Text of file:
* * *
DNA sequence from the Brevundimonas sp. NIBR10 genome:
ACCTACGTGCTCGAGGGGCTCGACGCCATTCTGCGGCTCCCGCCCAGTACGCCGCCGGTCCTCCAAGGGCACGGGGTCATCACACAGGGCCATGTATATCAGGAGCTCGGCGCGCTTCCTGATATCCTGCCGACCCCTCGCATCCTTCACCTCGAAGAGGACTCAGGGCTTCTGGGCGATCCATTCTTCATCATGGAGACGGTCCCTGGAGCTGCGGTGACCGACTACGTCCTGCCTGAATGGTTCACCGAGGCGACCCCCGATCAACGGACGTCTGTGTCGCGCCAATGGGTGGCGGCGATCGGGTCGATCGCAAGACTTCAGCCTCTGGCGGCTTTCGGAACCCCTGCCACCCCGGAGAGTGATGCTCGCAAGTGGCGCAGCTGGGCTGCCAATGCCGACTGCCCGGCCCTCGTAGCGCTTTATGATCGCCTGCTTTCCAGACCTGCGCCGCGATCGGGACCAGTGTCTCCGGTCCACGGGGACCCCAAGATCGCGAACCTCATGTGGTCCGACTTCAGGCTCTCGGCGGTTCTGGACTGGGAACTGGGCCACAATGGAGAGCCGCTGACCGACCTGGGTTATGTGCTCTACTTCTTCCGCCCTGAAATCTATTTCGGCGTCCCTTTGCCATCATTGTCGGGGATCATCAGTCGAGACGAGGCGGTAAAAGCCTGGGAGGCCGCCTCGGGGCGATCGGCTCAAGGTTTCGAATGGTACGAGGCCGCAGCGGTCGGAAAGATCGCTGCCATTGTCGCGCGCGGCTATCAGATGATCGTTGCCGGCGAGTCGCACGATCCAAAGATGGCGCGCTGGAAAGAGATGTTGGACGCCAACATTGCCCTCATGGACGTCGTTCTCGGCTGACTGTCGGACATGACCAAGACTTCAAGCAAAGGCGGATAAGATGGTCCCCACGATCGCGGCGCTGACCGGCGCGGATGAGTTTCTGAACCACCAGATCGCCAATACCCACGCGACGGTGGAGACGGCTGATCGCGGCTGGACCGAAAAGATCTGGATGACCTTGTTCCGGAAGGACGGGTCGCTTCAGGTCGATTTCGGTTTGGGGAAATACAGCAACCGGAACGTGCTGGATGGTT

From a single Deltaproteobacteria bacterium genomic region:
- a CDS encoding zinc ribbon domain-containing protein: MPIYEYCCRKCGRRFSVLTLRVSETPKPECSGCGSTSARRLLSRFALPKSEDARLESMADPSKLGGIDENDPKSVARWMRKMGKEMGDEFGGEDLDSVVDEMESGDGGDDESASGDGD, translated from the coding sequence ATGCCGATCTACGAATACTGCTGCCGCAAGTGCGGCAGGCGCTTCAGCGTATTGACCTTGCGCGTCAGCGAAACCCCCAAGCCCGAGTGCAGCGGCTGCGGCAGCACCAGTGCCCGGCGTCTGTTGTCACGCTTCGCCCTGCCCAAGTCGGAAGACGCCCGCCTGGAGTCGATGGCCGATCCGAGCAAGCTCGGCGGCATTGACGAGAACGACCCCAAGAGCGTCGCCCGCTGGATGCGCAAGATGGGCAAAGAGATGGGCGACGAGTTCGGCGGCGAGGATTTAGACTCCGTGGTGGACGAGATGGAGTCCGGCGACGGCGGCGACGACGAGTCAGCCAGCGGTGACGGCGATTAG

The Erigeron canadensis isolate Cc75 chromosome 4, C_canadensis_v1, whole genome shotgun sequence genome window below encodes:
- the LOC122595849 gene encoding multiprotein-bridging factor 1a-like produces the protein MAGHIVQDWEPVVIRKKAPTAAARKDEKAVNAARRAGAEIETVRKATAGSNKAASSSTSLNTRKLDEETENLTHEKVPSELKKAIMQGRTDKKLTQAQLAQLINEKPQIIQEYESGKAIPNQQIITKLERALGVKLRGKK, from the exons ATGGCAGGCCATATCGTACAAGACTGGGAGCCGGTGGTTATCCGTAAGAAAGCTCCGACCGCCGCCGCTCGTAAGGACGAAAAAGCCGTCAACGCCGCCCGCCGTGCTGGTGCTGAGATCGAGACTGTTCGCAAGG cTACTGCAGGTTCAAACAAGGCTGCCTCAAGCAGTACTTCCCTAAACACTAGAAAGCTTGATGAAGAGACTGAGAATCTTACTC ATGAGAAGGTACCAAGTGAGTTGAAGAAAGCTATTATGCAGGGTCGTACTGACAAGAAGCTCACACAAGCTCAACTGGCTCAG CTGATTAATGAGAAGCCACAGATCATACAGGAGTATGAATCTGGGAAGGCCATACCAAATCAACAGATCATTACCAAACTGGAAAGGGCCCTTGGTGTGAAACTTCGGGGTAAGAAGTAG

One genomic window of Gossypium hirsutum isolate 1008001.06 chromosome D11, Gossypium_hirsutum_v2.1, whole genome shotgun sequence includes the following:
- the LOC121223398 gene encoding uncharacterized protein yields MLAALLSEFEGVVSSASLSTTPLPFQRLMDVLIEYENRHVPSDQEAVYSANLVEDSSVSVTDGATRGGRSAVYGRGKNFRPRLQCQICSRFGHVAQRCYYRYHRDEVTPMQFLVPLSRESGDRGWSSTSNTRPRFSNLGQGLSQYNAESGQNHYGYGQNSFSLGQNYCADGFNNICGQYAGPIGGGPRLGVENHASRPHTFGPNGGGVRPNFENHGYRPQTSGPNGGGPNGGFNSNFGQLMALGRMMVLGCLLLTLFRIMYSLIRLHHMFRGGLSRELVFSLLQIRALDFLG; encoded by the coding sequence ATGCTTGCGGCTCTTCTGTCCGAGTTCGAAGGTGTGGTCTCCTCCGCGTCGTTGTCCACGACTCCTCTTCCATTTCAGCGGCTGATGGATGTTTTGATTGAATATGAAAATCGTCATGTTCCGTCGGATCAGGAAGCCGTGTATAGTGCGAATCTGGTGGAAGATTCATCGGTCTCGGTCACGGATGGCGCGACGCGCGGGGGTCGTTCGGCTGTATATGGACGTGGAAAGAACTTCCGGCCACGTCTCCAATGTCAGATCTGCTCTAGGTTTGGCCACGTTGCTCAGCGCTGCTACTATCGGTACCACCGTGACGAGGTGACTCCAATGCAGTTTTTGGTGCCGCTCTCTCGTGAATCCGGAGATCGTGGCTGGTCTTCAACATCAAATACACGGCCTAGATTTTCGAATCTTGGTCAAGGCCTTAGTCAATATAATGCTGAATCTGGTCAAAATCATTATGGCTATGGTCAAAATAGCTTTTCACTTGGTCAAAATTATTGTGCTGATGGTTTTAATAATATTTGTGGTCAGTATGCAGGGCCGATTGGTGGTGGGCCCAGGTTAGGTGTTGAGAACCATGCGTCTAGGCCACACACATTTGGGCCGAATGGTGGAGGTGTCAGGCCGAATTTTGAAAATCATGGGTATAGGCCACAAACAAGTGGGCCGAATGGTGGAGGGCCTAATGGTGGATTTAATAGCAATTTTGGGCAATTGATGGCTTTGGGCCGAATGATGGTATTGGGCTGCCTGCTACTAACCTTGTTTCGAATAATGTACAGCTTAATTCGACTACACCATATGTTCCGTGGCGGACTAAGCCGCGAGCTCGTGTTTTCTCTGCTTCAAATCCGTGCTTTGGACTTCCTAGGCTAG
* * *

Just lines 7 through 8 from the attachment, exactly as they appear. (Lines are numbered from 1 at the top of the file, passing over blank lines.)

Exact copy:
One genomic window of Gossypium hirsutum isolate 1008001.06 chromosome D11, Gossypium_hirsutum_v2.1, whole genome shotgun sequence includes the following:
- the LOC121223398 gene encoding uncharacterized protein yields MLAALLSEFEGVVSSASLSTTPLPFQRLMDVLIEYENRHVPSDQEAVYSANLVEDSSVSVTDGATRGGRSAVYGRGKNFRPRLQCQICSRFGHVAQRCYYRYHRDEVTPMQFLVPLSRESGDRGWSSTSNTRPRFSNLGQGLSQYNAESGQNHYGYGQNSFSLGQNYCADGFNNICGQYAGPIGGGPRLGVENHASRPHTFGPNGGGVRPNFENHGYRPQTSGPNGGGPNGGFNSNFGQLMALGRMMVLGCLLLTLFRIMYSLIRLHHMFRGGLSRELVFSLLQIRALDFLG; encoded by the coding sequence ATGCTTGCGGCTCTTCTGTCCGAGTTCGAAGGTGTGGTCTCCTCCGCGTCGTTGTCCACGACTCCTCTTCCATTTCAGCGGCTGATGGATGTTTTGATTGAATATGAAAATCGTCATGTTCCGTCGGATCAGGAAGCCGTGTATAGTGCGAATCTGGTGGAAGATTCATCGGTCTCGGTCACGGATGGCGCGACGCGCGGGGGTCGTTCGGCTGTATATGGACGTGGAAAGAACTTCCGGCCACGTCTCCAATGTCAGATCTGCTCTAGGTTTGGCCACGTTGCTCAGCGCTGCTACTATCGGTACCACCGTGACGAGGTGACTCCAATGCAGTTTTTGGTGCCGCTCTCTCGTGAATCCGGAGATCGTGGCTGGTCTTCAACATCAAATACACGGCCTAGATTTTCGAATCTTGGTCAAGGCCTTAGTCAATATAATGCTGAATCTGGTCAAAATCATTATGGCTATGGTCAAAATAGCTTTTCACTTGGTCAAAATTATTGTGCTGATGGTTTTAATAATATTTGTGGTCAGTATGCAGGGCCGATTGGTGGTGGGCCCAGGTTAGGTGTTGAGAACCATGCGTCTAGGCCACACACATTTGGGCCGAATGGTGGAGGTGTCAGGCCGAATTTTGAAAATCATGGGTATAGGCCACAAACAAGTGGGCCGAATGGTGGAGGGCCTAATGGTGGATTTAATAGCAATTTTGGGCAATTGATGGCTTTGGGCCGAATGATGGTATTGGGCTGCCTGCTACTAACCTTGTTTCGAATAATGTACAGCTTAATTCGACTACACCATATGTTCCGTGGCGGACTAAGCCGCGAGCTCGTGTTTTCTCTGCTTCAAATCCGTGCTTTGGACTTCCTAGGCTAG